Next up: Noah Salonga, who’s worked on such titles as Red Sonja and Xena: Warrior Princess for Dynamite, and Grimm Fairy Tales for Zenoscope.

Taarna, pencils by Noah Salonga

And last but by no means least, Tone Rodriguez, who’s drawn everything from hardcore action books like The Snake Plissken Chronicles and Violent Messiahs, to the broad comedy of Futurama and The Simpsons.

Taarna, pencils and inks by Tone Rodriguez

All three artists capture the visual essentials of the character. Each one nails Taarna’s signature costume, her sword, and her flowing white hair. There’s no doubt that they’ve all clearly drawn the same character.

Now, notice the differences.

Tone Rodriguez’s Taarna is the most like the movie version in attitude. That scowl, the warrior stance — those could have been lifted right off the screen. Tone perfectly delineates that double curl across Taarna’s forehead, and remembers to add the shading of slightly darker gray hair that frames her face in the original. But did you catch the subtle details Tone adds to the costume? The laces on her boot covers, the ridges on her kneepads, the gorgeous filigree pattern on her shoulder armor and glove, the bracelet on her left wrist — that’s all Tone. No other artist would put all of those touches in there, because they aren’t in the original. Tone takes a very straightforward approach to the character, but finds ways to make his depiction of her uniquely his own.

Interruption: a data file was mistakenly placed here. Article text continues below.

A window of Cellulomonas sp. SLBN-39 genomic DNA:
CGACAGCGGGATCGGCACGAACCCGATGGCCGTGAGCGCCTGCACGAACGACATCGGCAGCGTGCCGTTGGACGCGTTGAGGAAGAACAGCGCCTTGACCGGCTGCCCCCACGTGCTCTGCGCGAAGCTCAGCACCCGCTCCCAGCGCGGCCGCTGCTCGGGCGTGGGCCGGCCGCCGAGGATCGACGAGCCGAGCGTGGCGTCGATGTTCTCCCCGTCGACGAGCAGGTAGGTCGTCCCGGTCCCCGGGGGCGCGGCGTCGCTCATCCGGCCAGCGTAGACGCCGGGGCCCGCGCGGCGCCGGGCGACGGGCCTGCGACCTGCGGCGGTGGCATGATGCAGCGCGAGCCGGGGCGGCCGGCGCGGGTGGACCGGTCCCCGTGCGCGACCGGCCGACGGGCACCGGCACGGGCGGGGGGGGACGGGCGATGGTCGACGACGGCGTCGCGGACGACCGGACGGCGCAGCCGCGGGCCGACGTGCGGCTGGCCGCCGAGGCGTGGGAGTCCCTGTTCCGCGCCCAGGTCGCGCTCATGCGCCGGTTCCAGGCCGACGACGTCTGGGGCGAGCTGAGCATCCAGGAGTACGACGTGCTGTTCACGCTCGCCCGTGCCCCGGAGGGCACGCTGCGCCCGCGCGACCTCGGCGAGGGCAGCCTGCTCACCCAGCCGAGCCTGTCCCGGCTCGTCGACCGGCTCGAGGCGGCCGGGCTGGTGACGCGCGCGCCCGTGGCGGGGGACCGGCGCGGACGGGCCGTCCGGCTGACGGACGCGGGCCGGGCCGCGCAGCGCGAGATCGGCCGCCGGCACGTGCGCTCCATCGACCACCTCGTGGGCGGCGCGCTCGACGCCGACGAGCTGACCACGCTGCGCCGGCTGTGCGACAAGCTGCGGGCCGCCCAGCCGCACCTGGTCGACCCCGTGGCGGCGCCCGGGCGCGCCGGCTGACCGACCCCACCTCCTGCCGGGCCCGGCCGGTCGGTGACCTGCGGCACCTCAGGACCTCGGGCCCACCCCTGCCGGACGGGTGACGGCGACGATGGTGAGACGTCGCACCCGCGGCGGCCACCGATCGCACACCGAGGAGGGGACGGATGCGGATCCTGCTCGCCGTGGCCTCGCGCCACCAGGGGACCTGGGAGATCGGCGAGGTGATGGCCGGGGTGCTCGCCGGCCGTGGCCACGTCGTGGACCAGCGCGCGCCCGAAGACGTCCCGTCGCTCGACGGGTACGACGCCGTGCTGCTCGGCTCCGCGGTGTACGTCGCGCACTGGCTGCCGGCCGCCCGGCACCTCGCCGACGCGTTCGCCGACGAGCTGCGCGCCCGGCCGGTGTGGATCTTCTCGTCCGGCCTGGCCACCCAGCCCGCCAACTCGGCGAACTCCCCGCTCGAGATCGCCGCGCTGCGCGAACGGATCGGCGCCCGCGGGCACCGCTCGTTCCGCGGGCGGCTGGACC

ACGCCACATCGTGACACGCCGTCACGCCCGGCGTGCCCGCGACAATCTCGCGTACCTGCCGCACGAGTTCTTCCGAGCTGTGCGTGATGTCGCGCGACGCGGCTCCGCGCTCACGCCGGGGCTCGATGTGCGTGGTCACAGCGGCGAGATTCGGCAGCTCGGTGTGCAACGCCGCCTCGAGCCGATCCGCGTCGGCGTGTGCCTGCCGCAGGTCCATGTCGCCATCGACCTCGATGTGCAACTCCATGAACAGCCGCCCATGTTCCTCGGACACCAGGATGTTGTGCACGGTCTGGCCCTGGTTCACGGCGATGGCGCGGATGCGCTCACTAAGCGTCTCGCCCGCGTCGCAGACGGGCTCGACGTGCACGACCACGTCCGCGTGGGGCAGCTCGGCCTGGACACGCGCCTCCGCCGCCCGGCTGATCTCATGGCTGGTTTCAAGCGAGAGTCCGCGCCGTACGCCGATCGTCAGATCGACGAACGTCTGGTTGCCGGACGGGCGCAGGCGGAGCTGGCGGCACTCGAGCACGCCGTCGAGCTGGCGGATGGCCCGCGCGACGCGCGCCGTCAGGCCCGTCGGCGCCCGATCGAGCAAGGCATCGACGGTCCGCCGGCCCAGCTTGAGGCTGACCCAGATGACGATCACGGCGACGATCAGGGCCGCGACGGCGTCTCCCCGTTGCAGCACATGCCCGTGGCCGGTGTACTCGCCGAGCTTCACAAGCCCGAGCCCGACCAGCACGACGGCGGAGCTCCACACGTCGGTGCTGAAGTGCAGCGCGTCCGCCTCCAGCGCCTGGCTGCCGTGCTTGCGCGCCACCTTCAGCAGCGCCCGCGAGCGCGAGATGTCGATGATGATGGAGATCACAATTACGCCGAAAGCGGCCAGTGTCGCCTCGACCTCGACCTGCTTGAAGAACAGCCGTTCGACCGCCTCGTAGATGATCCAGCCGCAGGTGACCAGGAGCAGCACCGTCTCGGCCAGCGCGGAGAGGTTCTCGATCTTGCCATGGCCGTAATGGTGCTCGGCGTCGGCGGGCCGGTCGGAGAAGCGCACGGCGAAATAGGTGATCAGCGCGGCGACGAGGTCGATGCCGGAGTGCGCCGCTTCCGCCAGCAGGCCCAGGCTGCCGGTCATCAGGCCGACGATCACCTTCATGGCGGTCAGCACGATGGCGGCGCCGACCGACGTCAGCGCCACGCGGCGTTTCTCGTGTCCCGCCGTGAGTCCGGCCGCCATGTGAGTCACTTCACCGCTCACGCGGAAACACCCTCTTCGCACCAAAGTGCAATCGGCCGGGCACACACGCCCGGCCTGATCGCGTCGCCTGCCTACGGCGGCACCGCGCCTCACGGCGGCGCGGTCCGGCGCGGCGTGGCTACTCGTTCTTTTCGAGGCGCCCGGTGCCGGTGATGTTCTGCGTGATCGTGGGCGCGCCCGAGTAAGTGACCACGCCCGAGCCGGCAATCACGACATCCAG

By contrast, Michael Dooney doesn’t alter Taarna’s familiar costume even the tiniest bit. And his posing preserves the battle-ready physicality we expect. But Dooney’s Taarna seems softer, more subdued emotionally than Tone’s, despite the fact that her muscularity is tense and sharply defined. Her expression is more wary than defiant, and with her hand against the boulder behind her, she appears to be gathering strength, perhaps in anticipation of an oncoming foe yet unseen. Her hair swirling in the breeze gives the scene a sense of movement and life.

Noah Salonga’s Taarna varies the most from the film character. While her costume is spot-on, Salonga takes some liberties with her facial features, and especially her hair — her twin forelocks have been swept away, and the gray highlight has disappeared. Most notably, there’s the faintest tracing of a wistful smile across her lips, where the movie Taarna never looks remotely cheerful. Salonga places his Taarna in a posture of rest and repose — again, something we rarely see in her film appearance. I like the way she holds her sword back, almost as if she’s about to yawn and stretch.

In none of these three instances did I suggest to the artist how he ought to depict his subject. All three worked from the same static model sheet image of Taarna that I always offer when I commission a new portrait of her. I have no idea how familiar with the film any of the artists were. (I vaguely recall Tone remarking that he’d seen it once on late-night TV.) And yet each brought something special to his creation that makes his drawing stand apart from every other Taarna artwork in my collection. It’s very much the same character, no doubt. But each artist found a way to make her his own.